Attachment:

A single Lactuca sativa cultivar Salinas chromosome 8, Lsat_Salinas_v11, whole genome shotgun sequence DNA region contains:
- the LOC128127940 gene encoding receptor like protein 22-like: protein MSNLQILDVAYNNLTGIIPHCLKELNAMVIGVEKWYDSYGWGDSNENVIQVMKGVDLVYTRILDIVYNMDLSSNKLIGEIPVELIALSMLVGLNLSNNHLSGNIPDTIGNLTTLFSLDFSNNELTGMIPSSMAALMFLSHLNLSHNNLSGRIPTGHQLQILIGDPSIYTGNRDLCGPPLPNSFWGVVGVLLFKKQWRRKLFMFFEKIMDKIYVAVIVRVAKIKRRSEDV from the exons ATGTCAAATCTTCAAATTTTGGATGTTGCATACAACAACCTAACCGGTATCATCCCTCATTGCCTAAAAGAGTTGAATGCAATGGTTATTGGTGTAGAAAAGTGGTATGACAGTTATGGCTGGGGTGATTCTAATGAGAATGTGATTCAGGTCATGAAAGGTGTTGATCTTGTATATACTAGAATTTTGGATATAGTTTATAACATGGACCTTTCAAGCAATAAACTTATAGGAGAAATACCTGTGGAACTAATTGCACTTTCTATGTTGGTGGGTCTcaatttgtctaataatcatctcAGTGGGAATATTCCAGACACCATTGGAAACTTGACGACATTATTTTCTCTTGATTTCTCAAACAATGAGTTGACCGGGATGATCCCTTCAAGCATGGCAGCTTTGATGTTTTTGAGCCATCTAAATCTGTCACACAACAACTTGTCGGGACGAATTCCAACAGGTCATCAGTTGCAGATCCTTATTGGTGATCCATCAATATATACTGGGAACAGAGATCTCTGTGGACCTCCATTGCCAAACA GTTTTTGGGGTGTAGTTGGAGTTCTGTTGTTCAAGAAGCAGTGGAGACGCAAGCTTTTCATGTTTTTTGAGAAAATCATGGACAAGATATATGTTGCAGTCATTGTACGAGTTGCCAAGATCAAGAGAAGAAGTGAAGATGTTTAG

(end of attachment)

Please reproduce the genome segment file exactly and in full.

A single Lactuca sativa cultivar Salinas chromosome 8, Lsat_Salinas_v11, whole genome shotgun sequence DNA region contains:
- the LOC128127940 gene encoding receptor like protein 22-like: protein MSNLQILDVAYNNLTGIIPHCLKELNAMVIGVEKWYDSYGWGDSNENVIQVMKGVDLVYTRILDIVYNMDLSSNKLIGEIPVELIALSMLVGLNLSNNHLSGNIPDTIGNLTTLFSLDFSNNELTGMIPSSMAALMFLSHLNLSHNNLSGRIPTGHQLQILIGDPSIYTGNRDLCGPPLPNSFWGVVGVLLFKKQWRRKLFMFFEKIMDKIYVAVIVRVAKIKRRSEDV from the exons ATGTCAAATCTTCAAATTTTGGATGTTGCATACAACAACCTAACCGGTATCATCCCTCATTGCCTAAAAGAGTTGAATGCAATGGTTATTGGTGTAGAAAAGTGGTATGACAGTTATGGCTGGGGTGATTCTAATGAGAATGTGATTCAGGTCATGAAAGGTGTTGATCTTGTATATACTAGAATTTTGGATATAGTTTATAACATGGACCTTTCAAGCAATAAACTTATAGGAGAAATACCTGTGGAACTAATTGCACTTTCTATGTTGGTGGGTCTcaatttgtctaataatcatctcAGTGGGAATATTCCAGACACCATTGGAAACTTGACGACATTATTTTCTCTTGATTTCTCAAACAATGAGTTGACCGGGATGATCCCTTCAAGCATGGCAGCTTTGATGTTTTTGAGCCATCTAAATCTGTCACACAACAACTTGTCGGGACGAATTCCAACAGGTCATCAGTTGCAGATCCTTATTGGTGATCCATCAATATATACTGGGAACAGAGATCTCTGTGGACCTCCATTGCCAAACA GTTTTTGGGGTGTAGTTGGAGTTCTGTTGTTCAAGAAGCAGTGGAGACGCAAGCTTTTCATGTTTTTTGAGAAAATCATGGACAAGATATATGTTGCAGTCATTGTACGAGTTGCCAAGATCAAGAGAAGAAGTGAAGATGTTTAG